Pets, especially dogs and cats, are a part of the family, a part of some people’s very soul.
“My little dog—a heartbeat at my feet,” the great writer Edith Wharton once said about her beloved little buddy.
Pets comfort us and they make our lives whole. Without them at our side comes a real possibility of sadness.
Acorn readers love their canine and feline companions. Pet of the Week, for example, has been one the newspaper’s most popular features over the years. The weekly photo from the animal shelter has helped put hundreds of displaced pets into new forever homes. In addition, Squirrel of the Month photos are submitted by readers who seem as fascinated by The Acorn mascot as we are.
Not long ago, we added a new page in the newspaper called Critter Corner, which is devoted to stories about our furry, feathered, and reptilian friends. Readers send in pet adventure tales and we publish them under the headline Critter Tails. And soon, owners will have the opportunity to submit an obituary to The Acorn for their dearly departed pet. Keep your eye on these pages.
Today, we continue our commitment to serving the animal lover in the community by starting a three-part series titled “Pets, pests and predators.” (See Page 23.)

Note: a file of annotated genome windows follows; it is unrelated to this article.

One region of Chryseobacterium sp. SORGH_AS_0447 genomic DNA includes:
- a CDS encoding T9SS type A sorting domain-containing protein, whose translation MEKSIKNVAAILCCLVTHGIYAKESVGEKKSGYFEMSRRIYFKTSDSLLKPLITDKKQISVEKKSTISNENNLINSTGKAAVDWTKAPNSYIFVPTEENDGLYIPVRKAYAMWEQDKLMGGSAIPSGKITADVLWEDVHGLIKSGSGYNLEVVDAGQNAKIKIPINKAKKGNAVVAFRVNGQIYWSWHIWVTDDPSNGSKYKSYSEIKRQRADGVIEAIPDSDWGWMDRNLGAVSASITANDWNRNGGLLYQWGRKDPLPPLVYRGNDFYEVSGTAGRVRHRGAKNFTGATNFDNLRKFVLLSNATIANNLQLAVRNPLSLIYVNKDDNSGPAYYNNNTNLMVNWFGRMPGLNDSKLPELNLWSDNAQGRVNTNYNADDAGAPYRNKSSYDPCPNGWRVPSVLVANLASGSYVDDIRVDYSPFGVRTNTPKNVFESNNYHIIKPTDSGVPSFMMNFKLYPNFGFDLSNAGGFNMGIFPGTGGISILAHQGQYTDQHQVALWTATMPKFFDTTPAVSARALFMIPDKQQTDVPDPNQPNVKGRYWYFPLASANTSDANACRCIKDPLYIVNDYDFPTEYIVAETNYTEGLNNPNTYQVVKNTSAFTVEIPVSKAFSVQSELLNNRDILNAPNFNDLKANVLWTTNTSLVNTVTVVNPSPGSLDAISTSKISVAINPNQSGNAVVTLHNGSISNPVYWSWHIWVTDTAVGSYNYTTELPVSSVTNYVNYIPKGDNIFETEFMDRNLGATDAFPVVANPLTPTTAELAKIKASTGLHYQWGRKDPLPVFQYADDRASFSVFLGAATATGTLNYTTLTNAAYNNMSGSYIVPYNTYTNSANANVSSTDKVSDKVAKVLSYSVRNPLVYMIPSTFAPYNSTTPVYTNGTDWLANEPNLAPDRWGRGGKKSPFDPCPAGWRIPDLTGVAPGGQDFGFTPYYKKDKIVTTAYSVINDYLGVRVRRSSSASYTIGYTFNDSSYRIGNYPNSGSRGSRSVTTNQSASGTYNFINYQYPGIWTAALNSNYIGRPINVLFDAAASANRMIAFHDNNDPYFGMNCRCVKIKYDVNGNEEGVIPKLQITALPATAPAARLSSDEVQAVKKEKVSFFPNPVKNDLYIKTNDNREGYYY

Dangers lurk around every corner and under every rock, and today’s first installment talks about fleas and how such a small pest can be such a big problem. Read on and you’ll learn how to keep your pet safe, clean and healthy, even when the scratching seems like it never ends.
In future installments you’ll find helpful information about ticks, bees, wasps and mosquitoes—and bigger threats such as snakes, coyotes and mountain lions.
Your pet is too valuable to take chances with pests and predators.
As summer approaches, a whole new set of problems arises with hot cars, hot pavement and dangerous vegetation. We’ll be discussing those topics in the future.
Keep your Acorn handy and our pet experts will do their best to keep Fido and Fluffy safe—because there’s no denying the fact that all of us love our pets unconditionally, even when we find that occasional unexpected present lying in the middle of the living-room floor.